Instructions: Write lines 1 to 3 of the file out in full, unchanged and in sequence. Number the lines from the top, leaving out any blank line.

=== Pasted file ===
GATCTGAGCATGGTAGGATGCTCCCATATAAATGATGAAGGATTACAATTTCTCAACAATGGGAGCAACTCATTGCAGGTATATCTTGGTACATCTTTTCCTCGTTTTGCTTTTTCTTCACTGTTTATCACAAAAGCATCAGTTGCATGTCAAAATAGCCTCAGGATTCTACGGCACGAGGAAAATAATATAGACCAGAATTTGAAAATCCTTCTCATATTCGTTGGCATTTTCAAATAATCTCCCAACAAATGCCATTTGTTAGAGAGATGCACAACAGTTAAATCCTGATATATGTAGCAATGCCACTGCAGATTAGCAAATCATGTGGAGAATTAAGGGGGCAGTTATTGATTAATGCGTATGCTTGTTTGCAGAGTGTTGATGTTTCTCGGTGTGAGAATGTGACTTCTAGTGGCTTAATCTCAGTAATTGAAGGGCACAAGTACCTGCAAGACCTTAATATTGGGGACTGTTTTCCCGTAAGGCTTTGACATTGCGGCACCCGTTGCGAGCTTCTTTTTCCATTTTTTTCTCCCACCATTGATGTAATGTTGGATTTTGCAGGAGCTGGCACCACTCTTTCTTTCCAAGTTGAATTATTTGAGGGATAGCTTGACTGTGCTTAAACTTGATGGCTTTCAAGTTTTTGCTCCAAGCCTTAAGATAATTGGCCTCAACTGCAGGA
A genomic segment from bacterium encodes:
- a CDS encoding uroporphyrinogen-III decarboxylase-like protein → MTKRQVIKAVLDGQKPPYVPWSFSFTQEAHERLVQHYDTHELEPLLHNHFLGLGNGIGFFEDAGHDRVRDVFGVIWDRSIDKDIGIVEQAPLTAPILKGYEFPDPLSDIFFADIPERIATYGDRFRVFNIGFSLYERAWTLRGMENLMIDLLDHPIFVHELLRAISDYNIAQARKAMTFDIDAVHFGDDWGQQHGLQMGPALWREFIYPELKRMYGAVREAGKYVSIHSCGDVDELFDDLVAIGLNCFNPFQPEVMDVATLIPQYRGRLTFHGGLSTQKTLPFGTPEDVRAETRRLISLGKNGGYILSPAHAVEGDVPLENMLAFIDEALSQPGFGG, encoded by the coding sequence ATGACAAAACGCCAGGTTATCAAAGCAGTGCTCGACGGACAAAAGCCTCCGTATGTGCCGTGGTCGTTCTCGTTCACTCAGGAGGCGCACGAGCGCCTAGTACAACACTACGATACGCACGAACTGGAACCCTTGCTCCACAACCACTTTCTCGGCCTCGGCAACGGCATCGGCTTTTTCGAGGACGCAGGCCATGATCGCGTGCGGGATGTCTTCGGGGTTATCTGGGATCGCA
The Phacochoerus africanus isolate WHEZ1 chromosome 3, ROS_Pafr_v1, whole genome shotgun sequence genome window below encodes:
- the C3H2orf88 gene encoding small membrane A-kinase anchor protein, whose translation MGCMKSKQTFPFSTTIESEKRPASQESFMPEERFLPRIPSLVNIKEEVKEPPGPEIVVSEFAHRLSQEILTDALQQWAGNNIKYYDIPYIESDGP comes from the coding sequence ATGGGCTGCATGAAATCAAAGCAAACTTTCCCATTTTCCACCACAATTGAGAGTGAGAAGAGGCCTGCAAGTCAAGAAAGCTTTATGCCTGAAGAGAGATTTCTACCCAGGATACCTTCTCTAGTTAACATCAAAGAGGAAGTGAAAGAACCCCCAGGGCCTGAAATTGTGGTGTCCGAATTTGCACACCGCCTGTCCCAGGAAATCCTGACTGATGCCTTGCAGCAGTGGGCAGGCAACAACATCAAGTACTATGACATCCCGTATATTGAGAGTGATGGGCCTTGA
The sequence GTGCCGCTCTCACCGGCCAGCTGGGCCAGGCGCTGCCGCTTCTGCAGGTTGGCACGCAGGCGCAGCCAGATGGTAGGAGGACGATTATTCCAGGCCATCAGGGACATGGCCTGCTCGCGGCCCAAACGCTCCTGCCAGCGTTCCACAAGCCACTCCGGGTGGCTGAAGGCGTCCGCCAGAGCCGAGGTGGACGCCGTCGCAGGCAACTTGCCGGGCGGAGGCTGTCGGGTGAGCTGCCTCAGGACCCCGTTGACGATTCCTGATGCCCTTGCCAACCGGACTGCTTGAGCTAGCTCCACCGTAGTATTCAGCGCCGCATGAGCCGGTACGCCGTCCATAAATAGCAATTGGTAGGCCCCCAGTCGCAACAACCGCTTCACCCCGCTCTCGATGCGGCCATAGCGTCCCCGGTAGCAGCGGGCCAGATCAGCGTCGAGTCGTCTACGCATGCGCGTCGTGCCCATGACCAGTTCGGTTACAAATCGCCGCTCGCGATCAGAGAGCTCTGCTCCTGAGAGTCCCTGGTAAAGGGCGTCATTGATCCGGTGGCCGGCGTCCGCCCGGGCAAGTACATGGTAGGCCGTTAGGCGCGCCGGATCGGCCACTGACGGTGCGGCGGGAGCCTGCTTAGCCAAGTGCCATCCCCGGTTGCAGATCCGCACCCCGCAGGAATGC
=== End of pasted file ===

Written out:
GATCTGAGCATGGTAGGATGCTCCCATATAAATGATGAAGGATTACAATTTCTCAACAATGGGAGCAACTCATTGCAGGTATATCTTGGTACATCTTTTCCTCGTTTTGCTTTTTCTTCACTGTTTATCACAAAAGCATCAGTTGCATGTCAAAATAGCCTCAGGATTCTACGGCACGAGGAAAATAATATAGACCAGAATTTGAAAATCCTTCTCATATTCGTTGGCATTTTCAAATAATCTCCCAACAAATGCCATTTGTTAGAGAGATGCACAACAGTTAAATCCTGATATATGTAGCAATGCCACTGCAGATTAGCAAATCATGTGGAGAATTAAGGGGGCAGTTATTGATTAATGCGTATGCTTGTTTGCAGAGTGTTGATGTTTCTCGGTGTGAGAATGTGACTTCTAGTGGCTTAATCTCAGTAATTGAAGGGCACAAGTACCTGCAAGACCTTAATATTGGGGACTGTTTTCCCGTAAGGCTTTGACATTGCGGCACCCGTTGCGAGCTTCTTTTTCCATTTTTTTCTCCCACCATTGATGTAATGTTGGATTTTGCAGGAGCTGGCACCACTCTTTCTTTCCAAGTTGAATTATTTGAGGGATAGCTTGACTGTGCTTAAACTTGATGGCTTTCAAGTTTTTGCTCCAAGCCTTAAGATAATTGGCCTCAACTGCAGGA
A genomic segment from bacterium encodes:
- a CDS encoding uroporphyrinogen-III decarboxylase-like protein → MTKRQVIKAVLDGQKPPYVPWSFSFTQEAHERLVQHYDTHELEPLLHNHFLGLGNGIGFFEDAGHDRVRDVFGVIWDRSIDKDIGIVEQAPLTAPILKGYEFPDPLSDIFFADIPERIATYGDRFRVFNIGFSLYERAWTLRGMENLMIDLLDHPIFVHELLRAISDYNIAQARKAMTFDIDAVHFGDDWGQQHGLQMGPALWREFIYPELKRMYGAVREAGKYVSIHSCGDVDELFDDLVAIGLNCFNPFQPEVMDVATLIPQYRGRLTFHGGLSTQKTLPFGTPEDVRAETRRLISLGKNGGYILSPAHAVEGDVPLENMLAFIDEALSQPGFGG, encoded by the coding sequence ATGACAAAACGCCAGGTTATCAAAGCAGTGCTCGACGGACAAAAGCCTCCGTATGTGCCGTGGTCGTTCTCGTTCACTCAGGAGGCGCACGAGCGCCTAGTACAACACTACGATACGCACGAACTGGAACCCTTGCTCCACAACCACTTTCTCGGCCTCGGCAACGGCATCGGCTTTTTCGAGGACGCAGGCCATGATCGCGTGCGGGATGTCTTCGGGGTTATCTGGGATCGCA